Antiretroviral treatment is unable to cure HIV infection due to viral reservoir, consisting of HIV-infected cells that remain latent and cannot be detected and destroyed by the immune system. Now, researchers from the IrsiCaixa AIDS Research Institute (Barcelona, Spain) and the Gregorio Marañón Hospital (Madrid, Spain), point out certain mechanisms associated with stem cell transplant that might contribute to HIV reservoir eradication, after 5 patients who received a stem cell transplant have undetectable HIV reservoir and HIV antibodies are no longer found in one of them. These findings could serve for the design of less-invasive HIV cure strategies, since stem cell transplant is exclusively recommended in life-threatening haematological conditions. The study, published in the journal Annals of Internal Medicine, has been performed by the IciStem consortium, which was constituted in 2014 with funding from The Foundation for AIDS Research, amfAR.
The study was built upon the case of The Berlin Patient: Timothy Brown, a HIV-positive man who received a stem cell transplant to treat leukaemia. The donor had a mutation called CCR5 Delta 32 that made his blood cells nearly immune to HIV because it averts the virus entry. Brown stopped taking HIV medication and today, 11 years later, the virus is no longer found in his blood. He is thought to be the only individual cured of HIV.
Since then, scientists investigate the mechanisms of HIV eradication associated with stem cell transplant. The IciStem Consortium has built a unique worldwide cohort of HIV infection individuals that underwent through a transplant to cure their haematological disease, with the ultimate goal of designing new cure strategies. “Our hypothesis was that, in addition to the CCR5 Delta 32 mutation, other transplant-associated mechanisms had a strong influence on HIV eradication,” says Maria Salgado, PhD, researcher from IrsiCaixa and co-first author of the article.
The study included 6 participants who had survived for at least 2 years after receiving the transplant. All donors lack the CCR5 Delta 32 mutation on their blood cells. “We selected these cases because we wanted to focus on other potential causes that might contribute to eliminate the virus”, explains Mi Kwon, MD from the Gregorio Marañón Hospital and co-first author of the paper.
After the transplant, all the participants maintained antiretroviral treatment, no longer had immunosuppression and achieved remission of their haematological disease. Five of them had undetectable reservoir in blood and all analysed tissues. This is relevant because these parameters are always detectable in HIV-infected people, despite effective antiretroviral treatments. Moreover, in one of the participants, viral antibodies fully disappeared 7 years post-transplant. According to Salgado, “this could be a prove that HIV is no longer in his blood, but this only can be confirmed if we stop antiretroviral treatment and we don’t see evidence of viral rebound.”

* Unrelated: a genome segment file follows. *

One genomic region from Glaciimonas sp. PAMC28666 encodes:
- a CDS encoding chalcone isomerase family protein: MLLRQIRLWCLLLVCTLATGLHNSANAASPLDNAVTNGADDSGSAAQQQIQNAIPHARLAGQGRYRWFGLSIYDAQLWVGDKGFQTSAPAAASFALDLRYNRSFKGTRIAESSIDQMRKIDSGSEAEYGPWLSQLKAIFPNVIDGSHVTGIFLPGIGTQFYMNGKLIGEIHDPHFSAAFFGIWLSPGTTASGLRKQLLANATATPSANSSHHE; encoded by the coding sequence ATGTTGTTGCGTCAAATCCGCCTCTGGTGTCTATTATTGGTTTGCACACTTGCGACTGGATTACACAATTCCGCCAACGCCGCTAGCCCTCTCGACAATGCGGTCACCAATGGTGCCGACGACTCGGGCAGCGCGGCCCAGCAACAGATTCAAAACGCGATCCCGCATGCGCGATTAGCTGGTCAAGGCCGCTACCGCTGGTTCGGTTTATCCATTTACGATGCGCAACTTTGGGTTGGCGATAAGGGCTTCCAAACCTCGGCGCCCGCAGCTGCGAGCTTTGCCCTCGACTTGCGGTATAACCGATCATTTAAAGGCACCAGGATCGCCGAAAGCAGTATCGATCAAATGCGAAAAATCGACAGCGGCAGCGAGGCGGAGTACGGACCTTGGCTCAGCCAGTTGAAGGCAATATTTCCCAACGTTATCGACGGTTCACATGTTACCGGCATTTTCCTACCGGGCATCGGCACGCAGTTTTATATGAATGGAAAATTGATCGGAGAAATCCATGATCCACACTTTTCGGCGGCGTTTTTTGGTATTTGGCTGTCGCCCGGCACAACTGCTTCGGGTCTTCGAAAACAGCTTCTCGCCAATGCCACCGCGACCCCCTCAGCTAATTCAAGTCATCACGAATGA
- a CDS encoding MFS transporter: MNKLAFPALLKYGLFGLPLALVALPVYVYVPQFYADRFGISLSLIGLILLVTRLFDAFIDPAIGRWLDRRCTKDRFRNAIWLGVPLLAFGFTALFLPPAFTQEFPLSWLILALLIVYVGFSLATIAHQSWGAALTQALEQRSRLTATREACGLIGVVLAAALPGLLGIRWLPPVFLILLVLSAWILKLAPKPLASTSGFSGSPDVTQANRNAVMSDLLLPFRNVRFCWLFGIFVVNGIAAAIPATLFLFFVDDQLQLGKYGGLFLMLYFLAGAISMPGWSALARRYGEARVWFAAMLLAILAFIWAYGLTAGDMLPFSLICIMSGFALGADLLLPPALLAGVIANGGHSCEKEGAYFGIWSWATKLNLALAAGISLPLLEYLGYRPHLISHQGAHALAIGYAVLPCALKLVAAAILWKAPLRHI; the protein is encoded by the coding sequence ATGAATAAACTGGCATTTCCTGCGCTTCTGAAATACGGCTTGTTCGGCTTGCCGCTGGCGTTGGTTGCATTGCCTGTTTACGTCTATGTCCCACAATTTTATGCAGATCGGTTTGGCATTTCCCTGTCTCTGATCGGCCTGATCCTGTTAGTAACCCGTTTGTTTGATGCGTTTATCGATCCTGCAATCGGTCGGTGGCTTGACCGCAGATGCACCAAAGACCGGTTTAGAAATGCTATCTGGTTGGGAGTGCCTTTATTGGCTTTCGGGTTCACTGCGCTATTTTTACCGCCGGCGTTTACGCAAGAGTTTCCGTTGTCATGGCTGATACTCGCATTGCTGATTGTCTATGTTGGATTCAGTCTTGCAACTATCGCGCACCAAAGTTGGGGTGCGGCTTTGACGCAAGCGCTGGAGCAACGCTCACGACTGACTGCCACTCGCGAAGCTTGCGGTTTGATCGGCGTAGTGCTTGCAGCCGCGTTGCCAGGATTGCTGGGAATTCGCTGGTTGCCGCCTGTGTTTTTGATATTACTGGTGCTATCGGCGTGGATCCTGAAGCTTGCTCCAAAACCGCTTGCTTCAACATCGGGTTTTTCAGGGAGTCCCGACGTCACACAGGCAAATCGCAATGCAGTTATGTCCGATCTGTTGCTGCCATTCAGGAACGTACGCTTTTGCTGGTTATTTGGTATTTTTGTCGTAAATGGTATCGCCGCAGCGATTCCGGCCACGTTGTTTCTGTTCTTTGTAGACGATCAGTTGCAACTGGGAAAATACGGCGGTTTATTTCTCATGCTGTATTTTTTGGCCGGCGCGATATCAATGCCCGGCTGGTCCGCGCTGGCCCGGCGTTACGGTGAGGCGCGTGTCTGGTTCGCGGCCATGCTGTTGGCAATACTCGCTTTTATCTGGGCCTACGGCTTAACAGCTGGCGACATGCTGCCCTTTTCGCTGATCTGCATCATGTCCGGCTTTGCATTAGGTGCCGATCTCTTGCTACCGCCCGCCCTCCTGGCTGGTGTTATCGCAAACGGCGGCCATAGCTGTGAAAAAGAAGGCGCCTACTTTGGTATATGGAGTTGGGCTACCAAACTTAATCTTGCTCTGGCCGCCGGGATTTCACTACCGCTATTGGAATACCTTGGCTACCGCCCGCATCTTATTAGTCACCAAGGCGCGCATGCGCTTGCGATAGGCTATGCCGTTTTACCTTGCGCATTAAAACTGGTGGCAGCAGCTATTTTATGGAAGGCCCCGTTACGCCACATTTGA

The only participant with a detectable HIV reservoir received a cord blood transplant –the other cases had a bone marrow transplant– and showed delayed achievement of complete replacement of his cells by donor’s cells (18 months). “This process can take from 1-2 months to over a year and we have observed that the shorter, the more effective the reduction of the reservoir is”, explains Kwon.
Another point of interest is graft-versus-host disease, which occurs when cells from the donor attack the recipient’s cells, and that was not developed by the only participant with detectable reservoir. “This suggests that if we manage to control it so that it is not fatal –says Jose Luis Diez-Martin, haematologist from the Gregorio Marañón Hospital and co-leader of the study–, not just tumor cells from the recipient are destroyed, but also other cells including those of the viral reservoir.”
These findings could serve for the design of less-complex and invasive HIV cure strategies, since stem cell transplant presents a high mortality risk and is only recommended in life-threatening haematological conditions. “Our goal is to elucidate the factors that help to eradicate the virus after transplant, and then mimic them with safer alternative strategies than this intervention,” concludes Javier Martínez-Picado, ICREA research professor at IrsiCaixa and co-leader of the article. Martínez-Picado is also co-director of the IciStem consortium together with Annemarie Wensing, clinical virologist from the University Medical Center Utrecht (Netherlands).
The next step will be performing a clinical trial that combines new immunotherapies with medically supervised removal of antiretroviral drugs in some of these patients, in order to know if there is viral rebound and confirm whether the virus has been eradicated from their bodies.